Wednesday, 31 August 2011

What Next For Everton?

I've spent much of this evening ranting on Twitter about Everton's desperate transfer deadline day disaster. But now I feel it's time for me to apologise to my followers, collate my considered thoughts on proceedings, and try to move on.

Having taken a few minutes to reflect on Mikel Arteta's seemingly certain (at time of writing) move to Arsenal, I have to say Mikel has given us great service over a number of years and cannot deny he deserves this move. We need the money. But why, oh why, couldn't this have been done even 12 hours earlier, to give David Moyes some hope of spending a little of the proceeds on someone who is not a foreign unknown?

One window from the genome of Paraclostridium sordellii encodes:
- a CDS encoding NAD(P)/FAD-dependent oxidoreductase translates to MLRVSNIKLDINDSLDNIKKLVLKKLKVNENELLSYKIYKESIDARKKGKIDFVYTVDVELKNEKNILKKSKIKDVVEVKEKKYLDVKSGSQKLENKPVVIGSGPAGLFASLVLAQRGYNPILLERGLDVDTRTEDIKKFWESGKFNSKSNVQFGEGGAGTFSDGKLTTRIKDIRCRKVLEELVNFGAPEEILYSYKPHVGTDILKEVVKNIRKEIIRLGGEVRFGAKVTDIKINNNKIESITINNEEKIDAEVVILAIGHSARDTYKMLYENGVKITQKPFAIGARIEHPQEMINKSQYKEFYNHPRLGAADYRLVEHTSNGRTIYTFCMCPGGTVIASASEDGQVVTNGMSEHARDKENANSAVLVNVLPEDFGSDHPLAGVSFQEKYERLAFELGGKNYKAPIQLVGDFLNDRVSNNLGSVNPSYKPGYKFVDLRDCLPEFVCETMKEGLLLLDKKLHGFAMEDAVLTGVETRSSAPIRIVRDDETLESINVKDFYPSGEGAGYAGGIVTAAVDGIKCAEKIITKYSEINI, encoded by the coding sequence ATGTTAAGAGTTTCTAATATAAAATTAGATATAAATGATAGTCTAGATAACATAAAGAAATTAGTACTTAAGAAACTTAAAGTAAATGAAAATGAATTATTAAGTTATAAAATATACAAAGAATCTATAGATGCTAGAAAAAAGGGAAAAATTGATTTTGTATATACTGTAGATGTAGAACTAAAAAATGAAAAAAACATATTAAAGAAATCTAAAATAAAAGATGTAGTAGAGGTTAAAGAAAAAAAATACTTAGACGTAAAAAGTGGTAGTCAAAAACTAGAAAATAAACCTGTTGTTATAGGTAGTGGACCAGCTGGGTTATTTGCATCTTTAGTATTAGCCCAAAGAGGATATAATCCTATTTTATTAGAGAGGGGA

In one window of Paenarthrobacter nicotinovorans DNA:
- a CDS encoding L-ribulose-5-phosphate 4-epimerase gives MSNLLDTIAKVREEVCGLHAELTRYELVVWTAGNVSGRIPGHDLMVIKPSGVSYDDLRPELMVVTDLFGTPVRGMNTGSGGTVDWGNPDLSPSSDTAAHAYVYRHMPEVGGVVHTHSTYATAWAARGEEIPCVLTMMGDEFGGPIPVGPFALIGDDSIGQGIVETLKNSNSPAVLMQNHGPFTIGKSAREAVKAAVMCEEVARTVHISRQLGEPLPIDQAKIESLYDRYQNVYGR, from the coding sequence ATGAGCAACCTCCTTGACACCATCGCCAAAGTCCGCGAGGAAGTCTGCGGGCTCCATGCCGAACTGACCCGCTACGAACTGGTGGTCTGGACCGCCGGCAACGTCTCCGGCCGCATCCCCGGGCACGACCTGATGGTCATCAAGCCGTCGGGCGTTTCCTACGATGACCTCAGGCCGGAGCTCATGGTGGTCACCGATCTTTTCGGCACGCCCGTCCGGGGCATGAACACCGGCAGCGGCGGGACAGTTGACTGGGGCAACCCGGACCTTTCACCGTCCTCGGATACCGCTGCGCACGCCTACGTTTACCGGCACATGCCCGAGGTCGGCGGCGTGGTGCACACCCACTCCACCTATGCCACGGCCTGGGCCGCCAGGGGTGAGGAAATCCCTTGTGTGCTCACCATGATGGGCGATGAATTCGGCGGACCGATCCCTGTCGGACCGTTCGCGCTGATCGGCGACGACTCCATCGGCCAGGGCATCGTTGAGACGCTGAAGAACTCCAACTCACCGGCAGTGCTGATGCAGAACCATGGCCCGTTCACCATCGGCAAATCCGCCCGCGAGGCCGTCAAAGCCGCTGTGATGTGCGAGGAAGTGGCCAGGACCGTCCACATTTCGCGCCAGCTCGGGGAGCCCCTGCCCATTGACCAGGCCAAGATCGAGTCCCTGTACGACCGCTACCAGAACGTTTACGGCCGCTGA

We've also seemingly sold a young striker who would probably have got us 10 goals this season, and improved after that (Jermaine Beckford) to loan an unproven Argentine for a year. And, whilst under normal circumstances I'd be happy to see the back of Yakubu, who exactly is going to score enough times to keep us up?

I've always backed Bill Kenwright because he is a true Evertonian who is doing his best. I'm sick this evening but, Blues fans, we must support him. The fact is, if anyone was going to buy us they would have done so by now. Nobody wants to. We have to make the best of what we've got.